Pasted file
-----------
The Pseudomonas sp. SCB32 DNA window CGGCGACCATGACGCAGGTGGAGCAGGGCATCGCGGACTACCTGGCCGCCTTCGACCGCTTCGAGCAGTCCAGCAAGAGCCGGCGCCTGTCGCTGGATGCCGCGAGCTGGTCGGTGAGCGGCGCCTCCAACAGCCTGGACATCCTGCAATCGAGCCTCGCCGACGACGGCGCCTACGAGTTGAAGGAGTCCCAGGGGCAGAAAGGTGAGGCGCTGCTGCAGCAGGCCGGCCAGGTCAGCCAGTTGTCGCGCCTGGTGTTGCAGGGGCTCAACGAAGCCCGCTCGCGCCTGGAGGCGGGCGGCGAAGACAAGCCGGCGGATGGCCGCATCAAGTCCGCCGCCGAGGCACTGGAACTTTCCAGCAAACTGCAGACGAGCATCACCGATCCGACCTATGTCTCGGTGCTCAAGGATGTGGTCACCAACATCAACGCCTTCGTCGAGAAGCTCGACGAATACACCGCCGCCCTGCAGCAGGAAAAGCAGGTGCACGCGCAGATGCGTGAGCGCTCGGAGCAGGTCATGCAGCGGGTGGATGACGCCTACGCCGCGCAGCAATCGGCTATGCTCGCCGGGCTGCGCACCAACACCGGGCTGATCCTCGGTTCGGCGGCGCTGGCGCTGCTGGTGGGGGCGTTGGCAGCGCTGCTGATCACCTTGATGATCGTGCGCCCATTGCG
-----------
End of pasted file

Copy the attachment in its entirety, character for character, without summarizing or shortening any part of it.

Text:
The Pseudomonas sp. SCB32 DNA window CGGCGACCATGACGCAGGTGGAGCAGGGCATCGCGGACTACCTGGCCGCCTTCGACCGCTTCGAGCAGTCCAGCAAGAGCCGGCGCCTGTCGCTGGATGCCGCGAGCTGGTCGGTGAGCGGCGCCTCCAACAGCCTGGACATCCTGCAATCGAGCCTCGCCGACGACGGCGCCTACGAGTTGAAGGAGTCCCAGGGGCAGAAAGGTGAGGCGCTGCTGCAGCAGGCCGGCCAGGTCAGCCAGTTGTCGCGCCTGGTGTTGCAGGGGCTCAACGAAGCCCGCTCGCGCCTGGAGGCGGGCGGCGAAGACAAGCCGGCGGATGGCCGCATCAAGTCCGCCGCCGAGGCACTGGAACTTTCCAGCAAACTGCAGACGAGCATCACCGATCCGACCTATGTCTCGGTGCTCAAGGATGTGGTCACCAACATCAACGCCTTCGTCGAGAAGCTCGACGAATACACCGCCGCCCTGCAGCAGGAAAAGCAGGTGCACGCGCAGATGCGTGAGCGCTCGGAGCAGGTCATGCAGCGGGTGGATGACGCCTACGCCGCGCAGCAATCGGCTATGCTCGCCGGGCTGCGCACCAACACCGGGCTGATCCTCGGTTCGGCGGCGCTGGCGCTGCTGGTGGGGGCGTTGGCAGCGCTGCTGATCACCTTGATGATCGTGCGCCCATTGCG